A Vatican cardinal has floated a COVID conspiracy theory, suggesting that the virus could be a biological weapon.
– “The great powers are organising world wars, even bacteriological ones”
Cardinal Angelo Comastri, 76, the archpriest of St. Peter’s Basilica in the Vatican and the vicar general for the Vatican City State, gave voice to the theory on ‘Stanze Vaticane’, an Italian TV program on the channel TgCom24.
“The great powers are organising world wars, even bacteriological ones; it is not excluded that COVID-19 came out of one of these laboratories” in which weapons for germ warfare are made, the cardinal warned.
Despite Comastri’s assertions, the scientific consensus is that the coronavirus is a product of natural evolution, with specialists to date having uncovered no evidence that it emerged either accidentally or purposefully from a laboratory.
The cardinal was on altogether safer ground when he affirmed, roundly, that “the pandemic did not come from God: God is not a punisher but a saviour”.
“God does not punish, God saves”, Comastri insisted, recalling that according to the Church and the Gospel of Jesus himself, it is God who gives us freedom to do good, “but if we don’t do it, it is we who do ourselves harm and it is not Christ who ruins our lives”.
In the face of the drama of the pandemic, God is there waiting for us on the Cross “to renew His cry of love: He taught us love but it is we who close our eyes and ears to this message”, the cardinal further explained.
– The essence of the gospel: “Love wins, hate always loses”
For the most part in his TV interview, Comastri struck to the consolations of theology in the times of COVID-19.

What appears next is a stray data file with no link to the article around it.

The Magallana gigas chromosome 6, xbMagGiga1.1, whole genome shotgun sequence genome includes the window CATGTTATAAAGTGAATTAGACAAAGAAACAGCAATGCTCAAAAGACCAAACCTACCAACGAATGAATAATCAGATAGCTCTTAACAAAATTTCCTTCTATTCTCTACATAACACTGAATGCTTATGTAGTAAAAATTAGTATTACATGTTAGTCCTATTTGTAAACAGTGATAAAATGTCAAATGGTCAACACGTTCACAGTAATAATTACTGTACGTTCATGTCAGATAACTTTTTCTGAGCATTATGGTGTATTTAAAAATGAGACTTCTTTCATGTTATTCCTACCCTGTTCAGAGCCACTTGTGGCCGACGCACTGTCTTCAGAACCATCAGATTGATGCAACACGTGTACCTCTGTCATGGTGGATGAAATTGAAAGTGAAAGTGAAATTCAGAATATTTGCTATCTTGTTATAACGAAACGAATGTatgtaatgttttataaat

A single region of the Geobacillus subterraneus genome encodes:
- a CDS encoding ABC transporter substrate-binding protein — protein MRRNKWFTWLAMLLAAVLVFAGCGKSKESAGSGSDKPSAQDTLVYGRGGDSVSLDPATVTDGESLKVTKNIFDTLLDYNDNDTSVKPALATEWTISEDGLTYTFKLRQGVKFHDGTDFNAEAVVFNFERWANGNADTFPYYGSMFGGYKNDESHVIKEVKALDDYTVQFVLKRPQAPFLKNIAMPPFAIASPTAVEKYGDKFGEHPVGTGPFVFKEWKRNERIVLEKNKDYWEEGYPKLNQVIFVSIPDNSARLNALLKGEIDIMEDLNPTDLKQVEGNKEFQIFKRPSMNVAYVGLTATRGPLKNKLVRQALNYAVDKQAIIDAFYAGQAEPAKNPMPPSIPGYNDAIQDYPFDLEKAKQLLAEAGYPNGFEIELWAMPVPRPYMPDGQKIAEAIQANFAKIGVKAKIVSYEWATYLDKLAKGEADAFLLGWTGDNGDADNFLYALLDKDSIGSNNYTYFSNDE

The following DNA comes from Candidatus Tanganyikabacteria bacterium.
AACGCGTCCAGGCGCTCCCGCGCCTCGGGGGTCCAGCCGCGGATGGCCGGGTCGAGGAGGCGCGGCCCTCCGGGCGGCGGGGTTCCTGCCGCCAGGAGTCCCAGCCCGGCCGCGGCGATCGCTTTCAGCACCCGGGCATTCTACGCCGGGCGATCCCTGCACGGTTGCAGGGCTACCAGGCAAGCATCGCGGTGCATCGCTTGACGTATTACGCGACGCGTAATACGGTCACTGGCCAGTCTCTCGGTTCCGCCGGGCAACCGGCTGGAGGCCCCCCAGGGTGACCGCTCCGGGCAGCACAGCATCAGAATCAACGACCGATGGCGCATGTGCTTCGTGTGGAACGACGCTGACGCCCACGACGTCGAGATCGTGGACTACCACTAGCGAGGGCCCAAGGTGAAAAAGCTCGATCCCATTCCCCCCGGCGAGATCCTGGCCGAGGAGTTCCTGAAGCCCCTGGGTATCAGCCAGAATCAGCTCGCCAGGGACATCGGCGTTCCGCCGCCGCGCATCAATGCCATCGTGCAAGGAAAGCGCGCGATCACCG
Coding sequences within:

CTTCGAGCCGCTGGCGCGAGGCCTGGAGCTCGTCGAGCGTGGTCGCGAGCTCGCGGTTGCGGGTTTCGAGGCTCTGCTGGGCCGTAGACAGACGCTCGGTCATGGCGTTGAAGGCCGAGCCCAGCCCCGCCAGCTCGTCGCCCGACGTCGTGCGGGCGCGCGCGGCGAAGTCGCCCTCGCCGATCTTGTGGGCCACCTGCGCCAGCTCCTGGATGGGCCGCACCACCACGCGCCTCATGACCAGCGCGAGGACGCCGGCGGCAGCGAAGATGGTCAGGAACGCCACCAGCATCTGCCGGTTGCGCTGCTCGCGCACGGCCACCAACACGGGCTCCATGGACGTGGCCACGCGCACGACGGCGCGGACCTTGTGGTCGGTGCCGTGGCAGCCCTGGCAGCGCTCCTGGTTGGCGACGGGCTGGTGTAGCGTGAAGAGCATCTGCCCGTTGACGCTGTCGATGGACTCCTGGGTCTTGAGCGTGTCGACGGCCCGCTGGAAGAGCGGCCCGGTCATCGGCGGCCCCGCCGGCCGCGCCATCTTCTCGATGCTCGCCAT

He picked up, for example, on the Pope’s message in the Angelus July 19 on the parable of the wheat and the tares, saying that “God is in no hurry to remove the tares; God works to transform the tares into grain: the example of the thief on the cross, at the last moment he becomes grain, like St. Paul, St. Augustine…”.
God waits for even the most sinful man to be able to “transform him”, the cardinal explained, adding that “we must wait to be able to change our hearts and ask God for forgiveness”, he explained.
Likewise, Comastri affirmed that Jesus himself who showed the world ‘the eyes of God’ – the title of the cardinal’s new book – with the Saviour entering history to justify humanity but through love and without rancour.
“That’s what the story of Maximilian Kolbe, Catholic priest martyr in the Auschwitz camp, tells us. Love wins, hate always loses”, the cardinal emphasised.
Comastri also had a word of interpretation of Pope Francis’ constant concern for the poor, and reminded viewers that “before God we are all poor; wealth is not material well-being, as we can see in the societies of Northern Europe where well-being reigns but one is unhappy”.
“When God is lacking, society is unhappy, and we must insist on this when we speak of the ‘poor'”, the cardinal highlighted.
– On Hagia Sophia: “No mosque has been transformed into a Catholic Church and no Catholic has ever shot an Imam”
But Comastri waded back into the waters of controversy with a final comment on the fate of Hagia Sophia in Istanbul, the sixth-century Byzantine basilica turned into a mosque in 1453 after the Fall of Constantinople turned into a secular state museum in 1935 and last July 10 turned into a mosque again.
“No mosque has been transformed into a Catholic Church and no Catholic has ever shot an Imam”, the cardinal responded to the Hagia Sophia mosque reconversion.
“They even shot the Pope himself, on 13 May 1981 in St. Peter’s Square”, the cardinal recalled, in what appeared to be a Turkophobic slight referring to would-be papal assassin and Turkish citizen Mehmet Ali Agca.
Between Turkey and the rest of the world, and between Christians and Muslims, “if we want dialogue, it must be done with honest and loyal weapons, with sincerity in looking into each other’s eyes and responding with facts”, Comastri concluded.